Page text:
Empty streets and deserted city centres – the pandemic has not only had an enormous impact on the image of public space in the past year. The soundscapes of life and our attention to everyday sounds have also changed. We all spend more time at home than ever before. How does the perception of our surroundings change and what sounds and noises does the unfamiliar situation produce?
Last year, the New York artist Natalie Bookchin (*1962) invited us to document the new everyday life in the pandemic through short home videos. Sounds and also one’s own body, which is suddenly perceived differently in one’s own flat, as well as quiet glances out of the window became the central motif of the recordings. The result is an audiovisual portrait of the collective experience of isolation. The multi-channel video installation Geisterspiele (Ghost games) is dedicated to a paradoxical time in which solidarity consists precisely in renouncing public life. The exhibition venue on the tenth floor of a residential tower transforms the questions of public and private life into an immediate and intense experience for the visitors. Above the rooftops of the city of Herne, the film recordings of glimpses out of the window, collected all over the world with the mobile phone – i.e. one of the few possibilities currently available for opening up to the outside world – merge with the real view of the surrounding Ruhr Area landscape.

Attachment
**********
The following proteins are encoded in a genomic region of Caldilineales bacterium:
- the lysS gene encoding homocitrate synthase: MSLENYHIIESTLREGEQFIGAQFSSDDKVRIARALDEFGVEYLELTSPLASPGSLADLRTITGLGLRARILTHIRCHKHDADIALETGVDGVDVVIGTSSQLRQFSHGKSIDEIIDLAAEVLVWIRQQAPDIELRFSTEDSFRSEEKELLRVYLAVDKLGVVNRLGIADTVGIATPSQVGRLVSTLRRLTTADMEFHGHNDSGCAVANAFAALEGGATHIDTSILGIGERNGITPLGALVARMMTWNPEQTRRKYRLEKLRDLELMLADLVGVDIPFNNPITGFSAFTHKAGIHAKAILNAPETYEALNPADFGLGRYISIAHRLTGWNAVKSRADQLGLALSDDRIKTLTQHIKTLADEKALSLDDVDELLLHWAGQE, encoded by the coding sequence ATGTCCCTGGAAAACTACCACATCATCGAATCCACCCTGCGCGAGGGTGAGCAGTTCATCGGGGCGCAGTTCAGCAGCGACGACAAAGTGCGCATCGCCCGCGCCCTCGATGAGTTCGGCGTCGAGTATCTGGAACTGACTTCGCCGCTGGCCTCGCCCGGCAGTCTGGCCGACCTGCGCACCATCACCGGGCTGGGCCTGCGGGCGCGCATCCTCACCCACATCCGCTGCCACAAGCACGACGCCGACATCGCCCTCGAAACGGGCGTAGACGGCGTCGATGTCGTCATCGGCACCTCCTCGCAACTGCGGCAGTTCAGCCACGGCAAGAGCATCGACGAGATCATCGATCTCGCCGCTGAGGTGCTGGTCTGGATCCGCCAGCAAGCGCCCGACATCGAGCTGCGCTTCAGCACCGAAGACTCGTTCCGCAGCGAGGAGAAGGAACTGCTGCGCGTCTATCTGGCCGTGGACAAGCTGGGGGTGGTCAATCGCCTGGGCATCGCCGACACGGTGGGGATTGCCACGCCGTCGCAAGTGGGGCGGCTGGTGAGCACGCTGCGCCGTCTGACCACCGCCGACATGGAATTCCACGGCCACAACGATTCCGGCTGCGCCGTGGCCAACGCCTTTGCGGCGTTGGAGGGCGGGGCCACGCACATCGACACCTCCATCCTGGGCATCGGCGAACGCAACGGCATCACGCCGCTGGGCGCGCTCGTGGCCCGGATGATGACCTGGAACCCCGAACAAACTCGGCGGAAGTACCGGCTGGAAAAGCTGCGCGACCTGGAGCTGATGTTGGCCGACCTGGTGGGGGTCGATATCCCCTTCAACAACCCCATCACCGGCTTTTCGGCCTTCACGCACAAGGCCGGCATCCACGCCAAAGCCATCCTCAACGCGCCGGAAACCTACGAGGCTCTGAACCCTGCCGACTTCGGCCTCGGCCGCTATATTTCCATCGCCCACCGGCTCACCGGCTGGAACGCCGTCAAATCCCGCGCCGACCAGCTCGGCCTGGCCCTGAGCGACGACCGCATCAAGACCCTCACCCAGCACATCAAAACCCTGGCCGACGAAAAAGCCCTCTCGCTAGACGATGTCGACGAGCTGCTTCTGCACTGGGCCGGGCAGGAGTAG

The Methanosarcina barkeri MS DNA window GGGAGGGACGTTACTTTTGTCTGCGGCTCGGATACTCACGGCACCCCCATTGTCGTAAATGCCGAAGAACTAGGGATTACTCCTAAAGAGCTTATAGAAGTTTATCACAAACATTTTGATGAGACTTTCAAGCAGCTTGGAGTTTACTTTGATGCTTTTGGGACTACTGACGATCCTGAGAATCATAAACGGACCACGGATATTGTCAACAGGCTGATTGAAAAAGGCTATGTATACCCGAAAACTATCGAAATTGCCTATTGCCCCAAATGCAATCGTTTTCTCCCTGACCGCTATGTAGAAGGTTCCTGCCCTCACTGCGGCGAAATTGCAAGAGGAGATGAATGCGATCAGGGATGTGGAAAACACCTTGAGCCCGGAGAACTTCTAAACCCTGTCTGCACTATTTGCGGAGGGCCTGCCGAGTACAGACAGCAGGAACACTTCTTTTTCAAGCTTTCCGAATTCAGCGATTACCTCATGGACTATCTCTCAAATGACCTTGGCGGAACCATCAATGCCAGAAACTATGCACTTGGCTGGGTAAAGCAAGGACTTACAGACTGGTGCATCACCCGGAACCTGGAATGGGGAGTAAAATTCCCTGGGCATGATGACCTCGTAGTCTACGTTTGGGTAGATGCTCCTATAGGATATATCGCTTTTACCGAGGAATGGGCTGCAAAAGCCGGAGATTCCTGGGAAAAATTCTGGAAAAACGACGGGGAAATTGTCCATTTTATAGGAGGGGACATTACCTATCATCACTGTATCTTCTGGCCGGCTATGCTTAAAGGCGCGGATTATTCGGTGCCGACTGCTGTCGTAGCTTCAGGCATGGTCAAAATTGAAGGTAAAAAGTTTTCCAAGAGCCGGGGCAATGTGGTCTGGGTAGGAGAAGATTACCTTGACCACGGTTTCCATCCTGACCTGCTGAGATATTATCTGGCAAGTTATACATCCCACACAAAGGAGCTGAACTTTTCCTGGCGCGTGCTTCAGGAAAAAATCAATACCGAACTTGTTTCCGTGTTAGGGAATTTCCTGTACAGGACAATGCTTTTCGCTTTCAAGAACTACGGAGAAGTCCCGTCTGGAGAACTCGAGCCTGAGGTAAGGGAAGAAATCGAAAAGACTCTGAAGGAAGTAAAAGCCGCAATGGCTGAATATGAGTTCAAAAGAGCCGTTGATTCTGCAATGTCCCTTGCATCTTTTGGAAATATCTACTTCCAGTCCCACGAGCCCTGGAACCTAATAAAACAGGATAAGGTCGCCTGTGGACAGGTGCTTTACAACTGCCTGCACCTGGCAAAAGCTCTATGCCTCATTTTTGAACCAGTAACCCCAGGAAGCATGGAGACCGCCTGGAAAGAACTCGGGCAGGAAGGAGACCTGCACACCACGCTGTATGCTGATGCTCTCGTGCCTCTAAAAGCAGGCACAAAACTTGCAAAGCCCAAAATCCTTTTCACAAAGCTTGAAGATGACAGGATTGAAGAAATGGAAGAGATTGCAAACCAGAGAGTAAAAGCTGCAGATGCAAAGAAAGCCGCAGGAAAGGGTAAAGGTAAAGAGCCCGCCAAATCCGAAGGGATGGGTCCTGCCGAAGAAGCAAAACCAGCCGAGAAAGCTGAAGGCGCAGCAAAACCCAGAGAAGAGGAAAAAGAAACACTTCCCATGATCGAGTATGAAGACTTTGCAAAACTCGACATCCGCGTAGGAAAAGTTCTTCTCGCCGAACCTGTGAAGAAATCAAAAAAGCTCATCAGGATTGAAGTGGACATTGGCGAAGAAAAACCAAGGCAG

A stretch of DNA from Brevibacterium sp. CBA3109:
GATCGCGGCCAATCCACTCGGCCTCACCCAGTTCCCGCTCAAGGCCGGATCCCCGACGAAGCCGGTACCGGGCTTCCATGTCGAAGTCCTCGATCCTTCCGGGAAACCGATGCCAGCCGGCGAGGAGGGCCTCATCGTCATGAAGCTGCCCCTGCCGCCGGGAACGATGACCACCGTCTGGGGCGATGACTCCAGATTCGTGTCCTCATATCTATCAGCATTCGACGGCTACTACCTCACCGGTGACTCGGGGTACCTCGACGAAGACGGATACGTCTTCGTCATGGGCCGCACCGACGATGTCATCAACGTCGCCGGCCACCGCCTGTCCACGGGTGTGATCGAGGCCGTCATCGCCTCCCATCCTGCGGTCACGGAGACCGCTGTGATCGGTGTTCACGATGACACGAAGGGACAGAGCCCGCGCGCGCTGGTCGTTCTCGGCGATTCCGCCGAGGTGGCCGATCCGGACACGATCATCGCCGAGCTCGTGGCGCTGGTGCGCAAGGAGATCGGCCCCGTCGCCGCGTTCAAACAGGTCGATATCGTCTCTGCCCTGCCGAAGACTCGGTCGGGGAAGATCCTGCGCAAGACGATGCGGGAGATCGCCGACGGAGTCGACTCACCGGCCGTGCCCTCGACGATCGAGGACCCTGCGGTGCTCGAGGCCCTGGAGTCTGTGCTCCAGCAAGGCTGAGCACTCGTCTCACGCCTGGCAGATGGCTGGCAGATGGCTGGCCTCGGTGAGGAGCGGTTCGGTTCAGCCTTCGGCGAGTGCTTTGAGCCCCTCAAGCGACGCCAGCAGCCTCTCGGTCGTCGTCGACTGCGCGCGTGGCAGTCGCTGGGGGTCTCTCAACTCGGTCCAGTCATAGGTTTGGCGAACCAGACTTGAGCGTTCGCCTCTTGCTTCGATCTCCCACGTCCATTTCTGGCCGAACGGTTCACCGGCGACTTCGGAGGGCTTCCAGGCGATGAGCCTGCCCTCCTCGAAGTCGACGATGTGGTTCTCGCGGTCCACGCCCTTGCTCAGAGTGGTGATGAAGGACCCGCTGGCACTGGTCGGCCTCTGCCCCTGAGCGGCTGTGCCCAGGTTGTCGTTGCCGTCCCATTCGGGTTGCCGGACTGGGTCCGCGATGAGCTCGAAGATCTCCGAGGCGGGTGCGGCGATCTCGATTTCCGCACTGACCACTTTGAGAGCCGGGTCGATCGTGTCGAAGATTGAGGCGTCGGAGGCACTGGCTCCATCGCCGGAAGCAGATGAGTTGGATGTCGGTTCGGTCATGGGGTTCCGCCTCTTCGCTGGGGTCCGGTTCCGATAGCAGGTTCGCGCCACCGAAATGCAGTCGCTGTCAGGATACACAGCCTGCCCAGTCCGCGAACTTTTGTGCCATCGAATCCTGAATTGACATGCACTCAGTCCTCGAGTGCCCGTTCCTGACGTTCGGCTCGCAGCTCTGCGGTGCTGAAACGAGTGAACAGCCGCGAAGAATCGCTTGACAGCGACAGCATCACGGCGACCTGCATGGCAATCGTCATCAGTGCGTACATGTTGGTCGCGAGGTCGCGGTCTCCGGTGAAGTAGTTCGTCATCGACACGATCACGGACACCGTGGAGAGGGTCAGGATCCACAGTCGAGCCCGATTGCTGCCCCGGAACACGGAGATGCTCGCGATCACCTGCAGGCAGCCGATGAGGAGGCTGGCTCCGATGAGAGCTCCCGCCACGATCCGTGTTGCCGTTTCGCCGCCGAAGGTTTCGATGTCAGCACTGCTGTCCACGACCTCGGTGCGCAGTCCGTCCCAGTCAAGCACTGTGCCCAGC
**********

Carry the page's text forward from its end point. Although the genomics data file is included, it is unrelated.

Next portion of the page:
The installation Geisterspiele was developed as part of the exhibition Ruhr Ding: Klima and was on display from May 22—June 27, 2021 in Herne.